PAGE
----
Recruit local champions to help:

If your organization is spread across several locations, and even countries, consider finding and building relationships with local employees who’ll be more familiar with the culture of that office and the surrounding region.

This also spreads out the workload for CSR professionals so they don’t have to run the broader program all by themselves or with a tiny team.

You can even find a local champion exclusively for remote employees — who may feel a bit disconnected from the people working in your head office (especially as many employees head back to physical offices post-COVID).

They can act as champions for hyperlocal causes — relief for a hurricane or incident of flooding in the community — that may not be on the radar of employees on the other end of the country or world.

Try seeding to grow participation quickly:

Seeding means providing your people with donation currency — as much or as little as your budget can accommodate — and encouraging them to direct the funds to the cause of their choice. (If you use corporate purpose software, also called employee giving software, you can even put the money directly into your employees’ giving accounts). 

It’s a great way to introduce employees, especially new ones, to the concept of employee giving, to get them used to using your corporate purpose software and to drive overall participation.

Splunk, a Benevity client, did exactly this with their first-ever global giving campaign and they saw massive success.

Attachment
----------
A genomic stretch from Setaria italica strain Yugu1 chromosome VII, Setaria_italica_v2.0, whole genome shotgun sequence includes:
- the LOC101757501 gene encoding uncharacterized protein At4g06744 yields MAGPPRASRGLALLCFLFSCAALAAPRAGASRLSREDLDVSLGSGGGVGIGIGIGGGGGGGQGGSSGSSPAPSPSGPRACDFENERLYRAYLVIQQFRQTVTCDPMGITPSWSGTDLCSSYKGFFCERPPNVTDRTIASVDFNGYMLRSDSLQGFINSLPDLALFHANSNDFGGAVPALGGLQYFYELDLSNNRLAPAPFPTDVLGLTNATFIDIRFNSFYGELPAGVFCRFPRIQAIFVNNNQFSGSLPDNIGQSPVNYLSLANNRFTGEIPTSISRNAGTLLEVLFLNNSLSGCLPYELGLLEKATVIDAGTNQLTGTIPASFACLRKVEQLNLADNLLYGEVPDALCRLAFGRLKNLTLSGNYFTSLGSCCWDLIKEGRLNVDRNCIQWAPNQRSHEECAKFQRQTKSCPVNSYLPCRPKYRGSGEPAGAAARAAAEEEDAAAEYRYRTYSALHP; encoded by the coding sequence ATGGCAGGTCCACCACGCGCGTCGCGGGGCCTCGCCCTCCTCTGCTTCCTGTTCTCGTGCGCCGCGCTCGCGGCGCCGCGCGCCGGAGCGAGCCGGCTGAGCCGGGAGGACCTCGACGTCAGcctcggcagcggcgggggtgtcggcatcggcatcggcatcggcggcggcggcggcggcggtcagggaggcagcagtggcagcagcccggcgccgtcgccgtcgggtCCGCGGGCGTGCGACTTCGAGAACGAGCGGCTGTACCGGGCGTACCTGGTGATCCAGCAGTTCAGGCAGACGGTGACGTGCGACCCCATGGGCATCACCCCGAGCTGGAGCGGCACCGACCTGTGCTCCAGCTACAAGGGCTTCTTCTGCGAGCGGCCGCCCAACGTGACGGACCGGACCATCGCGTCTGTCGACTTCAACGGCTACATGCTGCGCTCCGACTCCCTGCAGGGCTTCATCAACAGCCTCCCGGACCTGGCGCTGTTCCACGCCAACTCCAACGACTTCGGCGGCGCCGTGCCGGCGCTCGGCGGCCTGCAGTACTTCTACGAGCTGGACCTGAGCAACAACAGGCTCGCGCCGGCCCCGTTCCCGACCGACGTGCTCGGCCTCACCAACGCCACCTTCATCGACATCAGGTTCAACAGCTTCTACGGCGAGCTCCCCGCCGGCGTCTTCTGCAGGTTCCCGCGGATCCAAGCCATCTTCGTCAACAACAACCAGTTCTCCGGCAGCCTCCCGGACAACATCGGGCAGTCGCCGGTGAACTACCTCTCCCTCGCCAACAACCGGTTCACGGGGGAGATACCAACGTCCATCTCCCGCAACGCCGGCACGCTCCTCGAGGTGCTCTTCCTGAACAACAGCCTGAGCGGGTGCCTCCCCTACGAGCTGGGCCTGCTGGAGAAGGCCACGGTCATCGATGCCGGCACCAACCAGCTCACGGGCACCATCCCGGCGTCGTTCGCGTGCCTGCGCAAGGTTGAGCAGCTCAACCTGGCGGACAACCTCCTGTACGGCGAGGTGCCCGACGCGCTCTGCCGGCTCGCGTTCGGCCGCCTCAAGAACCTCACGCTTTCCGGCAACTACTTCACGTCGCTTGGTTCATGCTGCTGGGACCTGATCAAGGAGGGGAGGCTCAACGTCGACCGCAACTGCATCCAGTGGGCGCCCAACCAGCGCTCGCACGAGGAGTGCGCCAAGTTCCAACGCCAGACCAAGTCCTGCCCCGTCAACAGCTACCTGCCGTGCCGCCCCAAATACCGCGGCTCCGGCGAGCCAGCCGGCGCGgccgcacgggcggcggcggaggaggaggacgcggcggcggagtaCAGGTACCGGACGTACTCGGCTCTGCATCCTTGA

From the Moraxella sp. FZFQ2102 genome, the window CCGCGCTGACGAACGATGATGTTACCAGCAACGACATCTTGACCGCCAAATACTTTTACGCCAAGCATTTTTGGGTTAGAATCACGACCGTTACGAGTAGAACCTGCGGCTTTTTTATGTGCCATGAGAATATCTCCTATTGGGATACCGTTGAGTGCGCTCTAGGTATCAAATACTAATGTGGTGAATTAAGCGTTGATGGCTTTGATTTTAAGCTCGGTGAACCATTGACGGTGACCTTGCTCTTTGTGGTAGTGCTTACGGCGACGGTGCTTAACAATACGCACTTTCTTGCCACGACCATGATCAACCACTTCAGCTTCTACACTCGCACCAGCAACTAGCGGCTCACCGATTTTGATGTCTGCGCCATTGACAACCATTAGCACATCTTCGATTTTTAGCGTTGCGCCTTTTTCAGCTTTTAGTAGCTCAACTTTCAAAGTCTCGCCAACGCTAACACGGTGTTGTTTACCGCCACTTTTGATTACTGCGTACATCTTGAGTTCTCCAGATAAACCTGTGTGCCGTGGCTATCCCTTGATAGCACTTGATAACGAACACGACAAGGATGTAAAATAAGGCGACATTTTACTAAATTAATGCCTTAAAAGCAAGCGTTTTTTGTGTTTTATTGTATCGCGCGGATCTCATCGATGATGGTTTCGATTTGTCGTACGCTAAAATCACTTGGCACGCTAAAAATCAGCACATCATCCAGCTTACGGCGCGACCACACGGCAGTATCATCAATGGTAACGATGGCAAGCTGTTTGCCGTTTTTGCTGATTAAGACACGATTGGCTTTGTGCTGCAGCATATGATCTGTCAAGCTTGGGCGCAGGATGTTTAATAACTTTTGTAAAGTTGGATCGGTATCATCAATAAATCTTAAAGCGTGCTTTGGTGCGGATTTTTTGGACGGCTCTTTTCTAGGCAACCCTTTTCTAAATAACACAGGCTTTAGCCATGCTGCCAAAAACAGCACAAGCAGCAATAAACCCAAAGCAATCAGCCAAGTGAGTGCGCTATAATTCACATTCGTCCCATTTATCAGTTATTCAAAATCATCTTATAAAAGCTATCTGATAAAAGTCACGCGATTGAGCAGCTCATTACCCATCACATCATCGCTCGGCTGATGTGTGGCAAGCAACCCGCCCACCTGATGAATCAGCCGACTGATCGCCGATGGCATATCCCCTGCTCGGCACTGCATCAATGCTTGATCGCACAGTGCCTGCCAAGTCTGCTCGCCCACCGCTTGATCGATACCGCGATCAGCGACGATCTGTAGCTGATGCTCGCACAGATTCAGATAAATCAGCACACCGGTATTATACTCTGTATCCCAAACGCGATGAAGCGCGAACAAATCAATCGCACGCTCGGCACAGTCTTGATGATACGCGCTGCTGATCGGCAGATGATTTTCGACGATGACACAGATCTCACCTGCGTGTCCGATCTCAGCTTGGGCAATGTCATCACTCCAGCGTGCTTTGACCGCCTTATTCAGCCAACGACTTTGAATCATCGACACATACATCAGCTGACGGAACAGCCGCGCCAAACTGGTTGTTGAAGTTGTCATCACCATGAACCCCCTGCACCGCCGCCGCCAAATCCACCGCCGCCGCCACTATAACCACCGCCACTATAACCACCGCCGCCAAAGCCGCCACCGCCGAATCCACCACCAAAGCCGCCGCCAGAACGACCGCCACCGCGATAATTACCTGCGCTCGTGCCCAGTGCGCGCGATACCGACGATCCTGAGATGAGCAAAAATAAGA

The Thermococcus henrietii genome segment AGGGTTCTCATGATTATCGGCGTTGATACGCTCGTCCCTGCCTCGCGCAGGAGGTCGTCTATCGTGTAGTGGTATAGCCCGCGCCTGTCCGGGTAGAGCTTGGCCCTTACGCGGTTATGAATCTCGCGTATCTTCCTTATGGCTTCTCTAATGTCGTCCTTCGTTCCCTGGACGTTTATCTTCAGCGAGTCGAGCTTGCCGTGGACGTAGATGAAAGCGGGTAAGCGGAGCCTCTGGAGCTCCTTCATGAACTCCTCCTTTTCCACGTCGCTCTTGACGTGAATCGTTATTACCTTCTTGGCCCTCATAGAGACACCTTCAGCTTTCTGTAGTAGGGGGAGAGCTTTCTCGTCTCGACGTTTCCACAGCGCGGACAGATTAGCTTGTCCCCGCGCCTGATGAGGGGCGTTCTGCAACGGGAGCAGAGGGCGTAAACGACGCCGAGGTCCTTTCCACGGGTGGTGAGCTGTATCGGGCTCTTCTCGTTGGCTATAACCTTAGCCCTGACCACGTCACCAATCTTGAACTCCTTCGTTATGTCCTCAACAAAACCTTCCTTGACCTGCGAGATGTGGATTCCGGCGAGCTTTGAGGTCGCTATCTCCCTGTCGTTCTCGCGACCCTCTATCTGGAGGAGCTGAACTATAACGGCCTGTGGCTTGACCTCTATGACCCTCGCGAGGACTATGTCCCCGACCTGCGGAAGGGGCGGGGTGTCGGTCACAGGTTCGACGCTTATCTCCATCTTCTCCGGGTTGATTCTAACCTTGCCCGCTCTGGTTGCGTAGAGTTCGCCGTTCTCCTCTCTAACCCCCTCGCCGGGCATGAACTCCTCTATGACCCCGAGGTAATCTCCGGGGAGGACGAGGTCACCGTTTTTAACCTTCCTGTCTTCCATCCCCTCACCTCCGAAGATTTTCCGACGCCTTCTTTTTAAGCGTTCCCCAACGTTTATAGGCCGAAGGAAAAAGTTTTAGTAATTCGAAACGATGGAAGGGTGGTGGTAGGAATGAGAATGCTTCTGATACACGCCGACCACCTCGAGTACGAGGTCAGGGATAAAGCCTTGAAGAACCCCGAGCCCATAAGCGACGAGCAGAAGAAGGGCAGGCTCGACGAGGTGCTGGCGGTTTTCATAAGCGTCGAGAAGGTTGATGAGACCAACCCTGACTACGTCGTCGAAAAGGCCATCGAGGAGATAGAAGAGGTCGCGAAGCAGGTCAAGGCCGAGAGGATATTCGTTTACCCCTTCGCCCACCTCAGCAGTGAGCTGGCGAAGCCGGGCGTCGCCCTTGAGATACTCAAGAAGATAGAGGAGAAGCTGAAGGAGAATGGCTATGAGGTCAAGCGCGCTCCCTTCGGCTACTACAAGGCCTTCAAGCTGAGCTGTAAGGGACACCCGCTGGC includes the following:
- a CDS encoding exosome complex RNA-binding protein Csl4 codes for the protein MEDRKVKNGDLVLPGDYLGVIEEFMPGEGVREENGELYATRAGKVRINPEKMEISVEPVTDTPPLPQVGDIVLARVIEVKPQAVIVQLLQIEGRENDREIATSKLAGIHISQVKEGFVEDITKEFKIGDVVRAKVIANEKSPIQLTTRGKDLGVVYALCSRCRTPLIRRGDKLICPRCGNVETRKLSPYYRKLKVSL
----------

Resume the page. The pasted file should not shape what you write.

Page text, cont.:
The catch was they had to log into the corporate purpose software to find out if they were the recipient (which upped the chances of them spending their seed money in the first place)! 

Encourage both grassroots and leadership participation: 

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A really successful program starts from the top and from the bottom. 

At the top, your leadership will really set the tone for your employee giving program. They could offer to match donations made by employees to encourage participation, or they could take the time to share what causes they personally plan to support — and why.

Your leadership team should also be able to articulate how the giving program’s priorities and focus areas align with the culture and values of your company.

They should also be aware of the goals your program has for participation and impact, and should actively work with the CSR team to meet those goals.  

And then from the bottom, you really want to encourage grassroots participation. Individual employees sharing their personal stories of which causes mean something to them can go a long way to creating a Goodness movement in your company. It’s a personal and authentic way to inspire their colleagues, instead of everyone simply being told to donate to a single cause endorsed by the company. 

This combined approach will help as many people as possible get involved. 

Get creative when you’re promoting campaigns:

Whether you’re launching your program or a special campaign around a particular issue or cause — Earth Day or International Women’s Day, as examples — get creative with your marketing. Keep your employees in the loop with banners in the lobby, postcards dropped on desks, Slack messages from team leaders and announcements on your company Intranet.

Encourage your local champions (or even your leadership team) to show up unannounced in department meetings to spread the message about a new campaign or initiative. 

Offer payroll giving: 

 Companies who offer payroll giving as a payment method (versus paying via credit card or even check) see four times the rate of participation than programs that don’t. Perhaps more importantly, they engage people who are more oriented towards micro-giving or smaller donation amounts, which helps many companies like yours reach people in lower salary bands.